We know that most newcomers leave behind poverty and unemployment in their homelands in search of better fortunes in America. However, research on this subject suggest that the causes of immigration are often more complex and numerous than most assume. The capacity of natural disasters, environmental crises, overpopulation, wars, and civil unrest to uproot and set in motion millions of people around the globe and refugee and asylum policies that extend relief to some non-citizens fleeing political, ethnic, religious, and gender persecution. This is but a short list of the different reasons to mass immigration to the United States today. Evaluating the causes of U.S. immigration can reveal a great deal about recent immigrants, their homelands, and America's image abroad.
Daniel Tichenor from the Rutgers University states in his essay U.S.A. Immigration, "The story of the American people is a story of immigration and diversity." Each immigrant in this country has a different reason of why he or she came to the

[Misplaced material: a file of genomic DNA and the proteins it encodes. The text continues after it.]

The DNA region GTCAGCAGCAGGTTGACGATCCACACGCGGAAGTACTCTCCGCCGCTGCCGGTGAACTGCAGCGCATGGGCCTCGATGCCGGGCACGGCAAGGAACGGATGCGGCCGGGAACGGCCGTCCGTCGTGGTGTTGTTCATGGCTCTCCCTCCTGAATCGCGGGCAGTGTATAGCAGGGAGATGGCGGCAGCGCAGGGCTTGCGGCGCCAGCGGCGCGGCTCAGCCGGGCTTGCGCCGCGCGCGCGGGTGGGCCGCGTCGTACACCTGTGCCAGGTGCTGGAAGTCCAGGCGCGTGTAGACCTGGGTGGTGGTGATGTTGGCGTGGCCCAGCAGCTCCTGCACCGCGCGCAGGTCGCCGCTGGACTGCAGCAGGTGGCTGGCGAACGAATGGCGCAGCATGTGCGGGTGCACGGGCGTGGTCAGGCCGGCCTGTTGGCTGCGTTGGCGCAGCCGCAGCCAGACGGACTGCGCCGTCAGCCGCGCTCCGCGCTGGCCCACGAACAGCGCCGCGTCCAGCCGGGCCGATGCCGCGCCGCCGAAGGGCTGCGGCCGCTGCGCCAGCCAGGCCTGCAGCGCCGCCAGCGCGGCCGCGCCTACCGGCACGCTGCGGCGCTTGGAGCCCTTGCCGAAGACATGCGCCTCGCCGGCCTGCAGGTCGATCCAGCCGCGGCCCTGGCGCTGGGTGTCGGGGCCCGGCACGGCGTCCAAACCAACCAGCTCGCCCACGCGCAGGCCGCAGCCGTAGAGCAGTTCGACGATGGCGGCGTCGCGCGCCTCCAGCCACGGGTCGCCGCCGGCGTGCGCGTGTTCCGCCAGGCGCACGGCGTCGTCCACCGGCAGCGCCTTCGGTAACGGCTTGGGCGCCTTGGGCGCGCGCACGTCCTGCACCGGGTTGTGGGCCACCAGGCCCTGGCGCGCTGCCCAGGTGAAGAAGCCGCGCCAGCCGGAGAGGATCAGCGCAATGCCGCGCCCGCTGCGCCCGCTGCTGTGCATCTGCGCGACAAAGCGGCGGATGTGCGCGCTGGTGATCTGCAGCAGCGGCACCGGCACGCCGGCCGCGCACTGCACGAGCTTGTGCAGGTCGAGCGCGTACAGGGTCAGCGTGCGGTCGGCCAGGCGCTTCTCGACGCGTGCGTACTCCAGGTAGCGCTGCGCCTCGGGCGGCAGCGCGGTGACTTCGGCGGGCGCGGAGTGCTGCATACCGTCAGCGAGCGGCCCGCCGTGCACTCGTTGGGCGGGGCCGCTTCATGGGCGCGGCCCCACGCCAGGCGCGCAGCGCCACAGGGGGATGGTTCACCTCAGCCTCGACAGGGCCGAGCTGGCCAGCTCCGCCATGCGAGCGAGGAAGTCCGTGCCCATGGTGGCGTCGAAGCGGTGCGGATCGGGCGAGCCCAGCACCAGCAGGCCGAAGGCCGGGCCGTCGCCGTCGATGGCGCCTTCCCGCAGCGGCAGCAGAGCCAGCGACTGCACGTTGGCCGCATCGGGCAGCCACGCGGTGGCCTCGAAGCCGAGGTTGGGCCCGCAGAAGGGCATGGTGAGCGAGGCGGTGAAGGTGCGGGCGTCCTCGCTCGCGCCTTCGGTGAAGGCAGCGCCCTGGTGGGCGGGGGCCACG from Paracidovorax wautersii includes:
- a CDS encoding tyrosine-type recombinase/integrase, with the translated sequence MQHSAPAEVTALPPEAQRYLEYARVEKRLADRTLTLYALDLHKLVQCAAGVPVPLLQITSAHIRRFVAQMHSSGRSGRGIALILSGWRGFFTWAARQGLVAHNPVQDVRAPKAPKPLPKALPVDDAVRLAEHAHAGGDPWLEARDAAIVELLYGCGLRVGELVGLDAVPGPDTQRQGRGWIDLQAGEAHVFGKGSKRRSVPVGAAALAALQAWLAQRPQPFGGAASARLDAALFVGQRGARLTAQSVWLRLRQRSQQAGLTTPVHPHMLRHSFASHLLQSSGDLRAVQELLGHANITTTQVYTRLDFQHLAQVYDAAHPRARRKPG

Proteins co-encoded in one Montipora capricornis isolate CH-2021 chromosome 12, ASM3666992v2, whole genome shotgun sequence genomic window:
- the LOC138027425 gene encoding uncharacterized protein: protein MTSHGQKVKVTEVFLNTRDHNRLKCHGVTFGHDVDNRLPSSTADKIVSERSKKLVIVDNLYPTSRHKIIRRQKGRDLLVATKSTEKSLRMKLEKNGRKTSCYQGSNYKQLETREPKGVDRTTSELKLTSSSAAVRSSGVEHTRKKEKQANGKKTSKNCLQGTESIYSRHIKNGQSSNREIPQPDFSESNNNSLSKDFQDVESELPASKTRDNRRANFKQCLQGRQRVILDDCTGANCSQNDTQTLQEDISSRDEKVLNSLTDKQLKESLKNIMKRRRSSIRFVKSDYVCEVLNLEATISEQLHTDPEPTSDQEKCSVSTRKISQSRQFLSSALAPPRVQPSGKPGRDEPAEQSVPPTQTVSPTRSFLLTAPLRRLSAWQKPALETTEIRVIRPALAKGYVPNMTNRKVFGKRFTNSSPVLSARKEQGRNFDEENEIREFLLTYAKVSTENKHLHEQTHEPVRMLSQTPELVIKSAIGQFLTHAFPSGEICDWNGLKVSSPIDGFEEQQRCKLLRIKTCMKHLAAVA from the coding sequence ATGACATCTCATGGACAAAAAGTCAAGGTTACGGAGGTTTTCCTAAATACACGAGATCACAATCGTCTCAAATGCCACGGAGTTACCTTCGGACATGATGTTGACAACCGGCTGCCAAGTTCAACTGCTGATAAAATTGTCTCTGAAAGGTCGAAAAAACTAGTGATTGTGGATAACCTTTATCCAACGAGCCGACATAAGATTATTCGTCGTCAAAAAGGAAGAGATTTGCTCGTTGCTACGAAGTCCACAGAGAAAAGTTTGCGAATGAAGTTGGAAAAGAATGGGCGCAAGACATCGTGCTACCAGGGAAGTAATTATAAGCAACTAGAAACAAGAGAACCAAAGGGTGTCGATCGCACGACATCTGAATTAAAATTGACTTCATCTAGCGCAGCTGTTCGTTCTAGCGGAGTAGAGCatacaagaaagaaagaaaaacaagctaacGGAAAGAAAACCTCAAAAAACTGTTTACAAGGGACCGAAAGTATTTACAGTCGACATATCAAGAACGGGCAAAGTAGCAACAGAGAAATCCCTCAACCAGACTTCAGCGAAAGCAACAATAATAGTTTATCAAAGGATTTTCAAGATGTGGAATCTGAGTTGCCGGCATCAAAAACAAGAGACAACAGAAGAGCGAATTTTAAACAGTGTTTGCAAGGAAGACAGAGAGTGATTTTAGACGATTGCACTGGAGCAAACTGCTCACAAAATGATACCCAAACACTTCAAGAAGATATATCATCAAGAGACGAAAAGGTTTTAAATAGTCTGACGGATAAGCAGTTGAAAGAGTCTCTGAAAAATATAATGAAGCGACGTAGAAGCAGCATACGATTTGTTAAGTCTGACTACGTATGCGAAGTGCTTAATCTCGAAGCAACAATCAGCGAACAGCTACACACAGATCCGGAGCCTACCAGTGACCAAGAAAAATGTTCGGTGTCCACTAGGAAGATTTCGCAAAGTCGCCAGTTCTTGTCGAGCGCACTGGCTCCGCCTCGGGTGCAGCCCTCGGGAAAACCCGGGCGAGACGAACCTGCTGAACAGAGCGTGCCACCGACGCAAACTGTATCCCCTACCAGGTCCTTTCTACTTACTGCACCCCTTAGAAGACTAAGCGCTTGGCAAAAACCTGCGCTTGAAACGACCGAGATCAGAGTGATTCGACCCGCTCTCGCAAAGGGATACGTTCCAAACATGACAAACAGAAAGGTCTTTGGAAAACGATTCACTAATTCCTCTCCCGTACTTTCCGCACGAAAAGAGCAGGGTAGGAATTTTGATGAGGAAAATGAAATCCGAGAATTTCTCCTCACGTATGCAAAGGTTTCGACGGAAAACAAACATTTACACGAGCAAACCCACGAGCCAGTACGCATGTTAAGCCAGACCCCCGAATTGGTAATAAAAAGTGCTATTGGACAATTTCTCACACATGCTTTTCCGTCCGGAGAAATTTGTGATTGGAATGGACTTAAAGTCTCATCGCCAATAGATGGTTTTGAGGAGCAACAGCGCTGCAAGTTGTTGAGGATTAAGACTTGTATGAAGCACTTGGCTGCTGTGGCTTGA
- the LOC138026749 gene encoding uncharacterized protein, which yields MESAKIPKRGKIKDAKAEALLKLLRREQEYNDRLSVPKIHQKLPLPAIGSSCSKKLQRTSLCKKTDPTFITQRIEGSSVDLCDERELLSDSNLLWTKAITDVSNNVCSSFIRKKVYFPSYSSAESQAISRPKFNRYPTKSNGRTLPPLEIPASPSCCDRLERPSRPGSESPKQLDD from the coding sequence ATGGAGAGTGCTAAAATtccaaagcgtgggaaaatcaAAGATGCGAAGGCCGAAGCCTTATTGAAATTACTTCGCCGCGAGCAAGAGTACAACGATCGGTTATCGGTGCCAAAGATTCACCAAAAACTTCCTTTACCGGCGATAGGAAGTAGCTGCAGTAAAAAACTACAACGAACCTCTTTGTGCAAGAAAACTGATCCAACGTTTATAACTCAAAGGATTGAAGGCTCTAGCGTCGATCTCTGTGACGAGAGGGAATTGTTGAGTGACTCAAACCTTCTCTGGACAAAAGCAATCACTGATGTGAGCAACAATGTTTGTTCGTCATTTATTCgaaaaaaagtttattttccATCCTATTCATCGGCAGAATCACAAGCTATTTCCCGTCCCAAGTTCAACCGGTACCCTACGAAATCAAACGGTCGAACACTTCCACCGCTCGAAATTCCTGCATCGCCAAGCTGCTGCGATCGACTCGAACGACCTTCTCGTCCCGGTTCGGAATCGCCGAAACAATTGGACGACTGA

United States. Throughout the years the reasons change for the new immigrants; according to the American Immigration Web Page, "from 1607-1830 the major reasons were political freedom, religious tolerance, economic opportunity, people wanting a better life, better job, more money and some were forced to leave because of slavery."
There are two types of motivation for immigration "push" and "pull" factors. According to Daniel Tichenor, push factor is "the need to leave in order to survive." Push factor is the case of the people that was mentioned before, the people that have to leave their country for political freedom, religious tolerance, and the slavery. An example of this is the case of Turkey, Morocco, Egypt, and Senegal. "These countries involve men looking for a job education, and escaping from persecution, and over a period the process is followed by family reunification migration and family formation migration" (push and pull factors of International Migration web page).